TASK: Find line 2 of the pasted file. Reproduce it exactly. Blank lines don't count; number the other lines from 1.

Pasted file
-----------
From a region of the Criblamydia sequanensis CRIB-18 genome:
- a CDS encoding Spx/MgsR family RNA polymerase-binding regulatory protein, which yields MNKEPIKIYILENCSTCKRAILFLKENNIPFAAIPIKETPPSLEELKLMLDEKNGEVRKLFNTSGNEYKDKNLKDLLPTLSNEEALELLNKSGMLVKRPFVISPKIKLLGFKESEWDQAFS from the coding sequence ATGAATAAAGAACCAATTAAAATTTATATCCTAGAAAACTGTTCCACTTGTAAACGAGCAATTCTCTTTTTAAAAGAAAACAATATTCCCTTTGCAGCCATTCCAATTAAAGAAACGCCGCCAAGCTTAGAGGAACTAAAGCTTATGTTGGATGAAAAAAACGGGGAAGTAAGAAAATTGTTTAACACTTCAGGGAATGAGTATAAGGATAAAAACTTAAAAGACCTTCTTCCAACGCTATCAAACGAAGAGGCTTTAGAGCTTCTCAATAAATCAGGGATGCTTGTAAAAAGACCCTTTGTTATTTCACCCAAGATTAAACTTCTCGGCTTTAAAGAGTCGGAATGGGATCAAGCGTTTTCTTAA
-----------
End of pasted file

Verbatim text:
- a CDS encoding Spx/MgsR family RNA polymerase-binding regulatory protein, which yields MNKEPIKIYILENCSTCKRAILFLKENNIPFAAIPIKETPPSLEELKLMLDEKNGEVRKLFNTSGNEYKDKNLKDLLPTLSNEEALELLNKSGMLVKRPFVISPKIKLLGFKESEWDQAFS from the coding sequence ATGAATAAAGAACCAATTAAAATTTATATCCTAGAAAACTGTTCCACTTGTAAACGAGCAATTCTCTTTTTAAAAGAAAACAATATTCCCTTTGCAGCCATTCCAATTAAAGAAACGCCGCCAAGCTTAGAGGAACTAAAGCTTATGTTGGATGAAAAAAACGGGGAAGTAAGAAAATTGTTTAACACTTCAGGGAATGAGTATAAGGATAAAAACTTAAAAGACCTTCTTCCAACGCTATCAAACGAAGAGGCTTTAGAGCTTCTCAATAAATCAGGGATGCTTGTAAAAAGACCCTTTGTTATTTCACCCAAGATTAAACTTCTCGGCTTTAAAGAGTCGGAATGGGATCAAGCGTTTTCTTAA